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Systematic Review and Meta-Analyses of the Effects of Phosphate-Lowering Agents in Nondialysis CKD
Journal of the American Society of Nephrology  (IF10.121),  Pub Date : 2022-01-01, DOI: 10.1681/asn.2021040554
Nicole M. Lioufas, Elaine M. Pascoe, Carmel M. Hawley, Grahame J. Elder, Sunil V. Badve, Geoffrey A. Block, David W. Johnson, Nigel D. Toussaint

Background

Benefits of phosphate-lowering interventions on clinical outcomes in patients with CKD are unclear; systematic reviews have predominantly involved patients on dialysis. This study aimed to summarize evidence from randomized controlled trials (RCTs) concerning benefits and risks of noncalcium-based phosphate-lowering treatment in nondialysis CKD.

Methods

We conducted a systematic review and meta-analyses of RCTs involving noncalcium-based phosphate-lowering therapy compared with placebo, calcium-based binders, or no study medication, in adults with CKD not on dialysis or post-transplant. RCTs had ≥3 months follow-up and outcomes included biomarkers of mineral metabolism, cardiovascular parameters, and adverse events. Outcomes were meta-analyzed using the Sidik–Jonkman method for random effects. Unstandardized mean differences were used as effect sizes for continuous outcomes with common measurement units and Hedge’s g standardized mean differences (SMD) otherwise. Odds ratios were used for binary outcomes. Cochrane risk of bias and GRADE assessment determined the certainty of evidence.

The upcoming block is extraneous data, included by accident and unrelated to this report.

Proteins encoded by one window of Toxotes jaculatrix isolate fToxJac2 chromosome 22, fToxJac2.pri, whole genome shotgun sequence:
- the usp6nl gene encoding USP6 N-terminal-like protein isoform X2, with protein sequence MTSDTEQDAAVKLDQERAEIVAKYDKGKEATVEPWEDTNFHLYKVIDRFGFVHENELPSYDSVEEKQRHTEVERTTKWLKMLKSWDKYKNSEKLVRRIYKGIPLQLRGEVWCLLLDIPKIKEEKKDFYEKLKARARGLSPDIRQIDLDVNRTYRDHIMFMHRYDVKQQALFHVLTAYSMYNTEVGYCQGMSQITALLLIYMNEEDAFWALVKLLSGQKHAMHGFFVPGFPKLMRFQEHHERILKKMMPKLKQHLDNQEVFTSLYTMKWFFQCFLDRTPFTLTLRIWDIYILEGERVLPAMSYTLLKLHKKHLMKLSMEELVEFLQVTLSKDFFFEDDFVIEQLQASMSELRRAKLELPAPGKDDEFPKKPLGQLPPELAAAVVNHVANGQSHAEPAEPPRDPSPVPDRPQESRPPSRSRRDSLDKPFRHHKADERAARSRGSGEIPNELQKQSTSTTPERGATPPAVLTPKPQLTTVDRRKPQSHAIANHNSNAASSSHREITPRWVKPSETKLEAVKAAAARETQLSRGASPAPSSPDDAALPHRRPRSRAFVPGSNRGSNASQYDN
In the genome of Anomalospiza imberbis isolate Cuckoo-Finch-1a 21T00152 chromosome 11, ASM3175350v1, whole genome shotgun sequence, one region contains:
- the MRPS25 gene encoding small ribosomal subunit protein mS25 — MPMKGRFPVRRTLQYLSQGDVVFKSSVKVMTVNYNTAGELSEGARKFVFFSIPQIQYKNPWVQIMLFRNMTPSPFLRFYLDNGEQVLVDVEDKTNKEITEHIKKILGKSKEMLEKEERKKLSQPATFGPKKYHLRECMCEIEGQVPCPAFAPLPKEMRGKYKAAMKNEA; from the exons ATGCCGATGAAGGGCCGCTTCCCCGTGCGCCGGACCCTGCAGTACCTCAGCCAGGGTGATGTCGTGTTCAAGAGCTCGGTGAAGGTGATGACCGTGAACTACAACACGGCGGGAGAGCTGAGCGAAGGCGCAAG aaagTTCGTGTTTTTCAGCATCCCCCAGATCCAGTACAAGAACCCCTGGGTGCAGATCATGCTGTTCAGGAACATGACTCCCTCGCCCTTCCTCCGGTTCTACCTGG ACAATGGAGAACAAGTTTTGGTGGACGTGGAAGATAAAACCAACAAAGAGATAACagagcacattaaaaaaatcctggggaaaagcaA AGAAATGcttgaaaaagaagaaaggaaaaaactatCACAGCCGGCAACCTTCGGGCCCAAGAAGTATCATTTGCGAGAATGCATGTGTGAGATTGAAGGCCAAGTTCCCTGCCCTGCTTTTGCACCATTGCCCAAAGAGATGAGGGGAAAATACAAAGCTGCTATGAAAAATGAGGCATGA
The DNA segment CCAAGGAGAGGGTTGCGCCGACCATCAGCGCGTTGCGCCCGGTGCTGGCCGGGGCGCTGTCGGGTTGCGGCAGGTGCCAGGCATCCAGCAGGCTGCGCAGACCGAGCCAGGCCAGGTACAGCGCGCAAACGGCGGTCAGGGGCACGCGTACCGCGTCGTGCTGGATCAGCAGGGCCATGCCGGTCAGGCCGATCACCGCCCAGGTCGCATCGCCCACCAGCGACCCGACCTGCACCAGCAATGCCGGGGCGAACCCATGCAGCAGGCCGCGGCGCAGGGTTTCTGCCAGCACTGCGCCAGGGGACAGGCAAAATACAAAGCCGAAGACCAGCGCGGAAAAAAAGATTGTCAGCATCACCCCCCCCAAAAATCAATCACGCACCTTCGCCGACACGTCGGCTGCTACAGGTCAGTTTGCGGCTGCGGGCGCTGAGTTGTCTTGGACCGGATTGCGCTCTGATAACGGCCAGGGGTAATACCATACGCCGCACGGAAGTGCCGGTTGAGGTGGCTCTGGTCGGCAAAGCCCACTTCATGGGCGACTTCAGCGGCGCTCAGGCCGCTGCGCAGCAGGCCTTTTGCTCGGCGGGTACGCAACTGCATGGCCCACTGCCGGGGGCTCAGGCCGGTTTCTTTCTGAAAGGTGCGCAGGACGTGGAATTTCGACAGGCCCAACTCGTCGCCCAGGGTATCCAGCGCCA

Results

In total, 20 trials involving 2498 participants (median sample size 120, median follow-up 9 months) were eligible for inclusion. Overall, risk of bias was low. Compared with placebo, noncalcium-based phosphate binders reduced serum phosphate (12 trials, weighted mean difference -0.37; 95% CI, -0.58 to -0.15 mg/dl, low certainty evidence) and urinary phosphate excretion (eight trials, SMD -0.61; 95% CI, -0.90 to -0.31, low certainty evidence), but resulted in increased constipation (nine trials, log odds ratio [OR] 0.93; 95% CI, 0.02 to 1.83, low certainty evidence) and greater vascular calcification score (three trials, SMD, 0.47; 95% CI, 0.17 to 0.77, very low certainty evidence). Data for effects of phosphate-lowering therapy on cardiovascular events (log OR, 0.51; 95% CI, -0.51 to 1.17) and death were scant.

Conclusions

Noncalcium-based phosphate-lowering therapy reduced serum phosphate and urinary phosphate excretion, but there was an unclear effect on clinical outcomes and intermediate cardiovascular end points. Adequately powered RCTs are required to evaluate benefits and risks of phosphate-lowering therapy on patient-centered outcomes.